News from Family Tree DNA
This is the time of year when genetic genealogy goes on sale — and 2013 is no exception. Family Tree DNA has just announced its big sale prices on most of the key tests for genetic genealogy — and a pre-release sale price on a new YDNA test called the Big Y.
The end of year sale
For most of us, the prices we’re interested in are the end-of-year prices on the standard DNA tests we use day in and day out.
Sale prices for these regular every-day DNA tests and test products end December 31st.
For those who want to add their autosomal results from another company to the database at Family Tree DNA — to fish for cousins in the FTDNA pond after testing with AncestryDNA or 23andMe — the sale price is $49, down from the regular price of $69.
And for new tests, here’s the line-up of prices (good through December 31 for kits bought and paid for by then):
mtDNA Full Sequence
Family Finder + Y-DNA37
Family Finder + Y-DNA67
Family Finder + mtDNAFullSequence
Y-DNA67 + mtDNAFullSequence
Y-DNA67 + mtDNAPlus
Y-DNA37 + mtDNAFullSequence
Comprehensive Genome (Y-DNA67, FMS & FF)
Big Y test
There’s also a lot of buzz in the genetic genealogy community about the announcement by Family Tree DNA of its Big Y test.
This is essentially the Big Daddy test — for men only, since YDNA is the type of DNA that only men have and that is passed down from father to son to son in an unbroken male line.
Where, today, the typical YDNA test looks at a small portion of the YDNA looking for short tandem repeat (STR) markers, this test will look at somewhere in the neighborhood of 10 million base pairs and approximately 25,000 SNPs.
And where the most extensive regular YDNA test — 111 markers at Family Tree DNA — will set you back $359 ($289 on sale right now), the Big Y test is available right now for a pre-release price of $495, and will be $695 when the discount ends December 1st.
So… you may be sitting there thinking The Legal Genealogist is going to push this one. After all, I’ve never met a DNA test I wouldn’t take (or get a brother or uncle to take if I couldn’t). And I think this is a terrific test, with the potential to tell us more about our direct male lines than anything that’s ever been developed.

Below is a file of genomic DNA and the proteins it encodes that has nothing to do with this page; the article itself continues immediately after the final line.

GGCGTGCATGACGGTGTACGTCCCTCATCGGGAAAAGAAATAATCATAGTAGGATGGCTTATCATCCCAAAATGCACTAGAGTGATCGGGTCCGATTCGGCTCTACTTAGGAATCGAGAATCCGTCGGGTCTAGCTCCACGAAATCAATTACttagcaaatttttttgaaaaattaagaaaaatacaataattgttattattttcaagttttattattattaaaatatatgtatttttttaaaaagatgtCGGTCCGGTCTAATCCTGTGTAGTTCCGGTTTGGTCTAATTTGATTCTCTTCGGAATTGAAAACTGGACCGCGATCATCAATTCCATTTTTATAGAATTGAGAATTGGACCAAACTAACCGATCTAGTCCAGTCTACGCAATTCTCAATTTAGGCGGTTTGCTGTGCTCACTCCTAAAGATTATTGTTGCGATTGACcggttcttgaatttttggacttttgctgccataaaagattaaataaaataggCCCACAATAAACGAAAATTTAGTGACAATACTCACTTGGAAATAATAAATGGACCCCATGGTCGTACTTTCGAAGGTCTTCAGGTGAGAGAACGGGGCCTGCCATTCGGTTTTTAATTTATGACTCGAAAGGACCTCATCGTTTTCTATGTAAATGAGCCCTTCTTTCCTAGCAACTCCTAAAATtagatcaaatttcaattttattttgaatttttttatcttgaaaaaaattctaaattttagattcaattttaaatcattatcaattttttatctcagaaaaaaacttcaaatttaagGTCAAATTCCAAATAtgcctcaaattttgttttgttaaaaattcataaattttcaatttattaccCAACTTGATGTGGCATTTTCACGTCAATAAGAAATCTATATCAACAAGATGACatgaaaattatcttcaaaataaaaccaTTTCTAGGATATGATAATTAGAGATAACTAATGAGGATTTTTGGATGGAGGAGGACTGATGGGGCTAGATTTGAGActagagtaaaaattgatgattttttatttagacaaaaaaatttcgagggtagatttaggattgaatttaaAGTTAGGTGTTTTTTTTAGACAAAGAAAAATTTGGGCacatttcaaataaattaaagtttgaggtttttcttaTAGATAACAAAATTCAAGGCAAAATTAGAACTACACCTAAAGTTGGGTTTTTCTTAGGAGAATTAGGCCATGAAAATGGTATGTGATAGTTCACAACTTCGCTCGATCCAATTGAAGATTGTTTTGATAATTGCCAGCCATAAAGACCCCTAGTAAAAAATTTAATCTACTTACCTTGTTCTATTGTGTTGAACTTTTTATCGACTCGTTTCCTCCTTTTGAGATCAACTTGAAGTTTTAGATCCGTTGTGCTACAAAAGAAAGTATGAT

But it’s not for everybody. And it’s not where I’d put my first DNA testing dollars by any means.
For most of us, we can learn everything we really need to know about our direct paternal lines from a genealogical standpoint with the Y-37 or Y-67 marker tests.
My primary point in having one of my uncles tested, for example, was to make sure that our wily ancestor George Washington Cottrell had started life as a Cottrell and hadn’t changed his name when he started — shall we say engaging with the forces of the law. The test proved that he was always a Cottrell.
With my Baker line, our purpose was in finding out if our ancestor Thomas Baker of Virginia was descended, as the family stories said, from Alexander Baker of Boston. The test proved that he wasn’t.
With my Gentry line, the purpose was to see if our Mississippi Gentrys could be linked to the original Nicholas Gentry of Virginia. And the test proved that they were.
What the Big Y will do, generally, is much deeper than these kinds of questions, helping analyze the YDNA family tree down to its very basic configuration. It’s going to be useful primarily for folks who can’t get their answers with the other YDNA tests. Roberta Estes of the DNAeXplained blog noted yesterday (read it here) that it’s really designed for men who fall into two categories: those who’ve already taken the 111-marker tests and still need more information to separate out family lines (adoptees trying to distinguish this surname from that surname, for example, or if it was needed to tell these Bakers from those Bakers); and those who are curious and want to help advance science.
So while it’s a wonderful test and a great advance, don’t start there if your budget is limited.
And if your budget isn’t limited, let’s talk… I’ve got some great ideas and …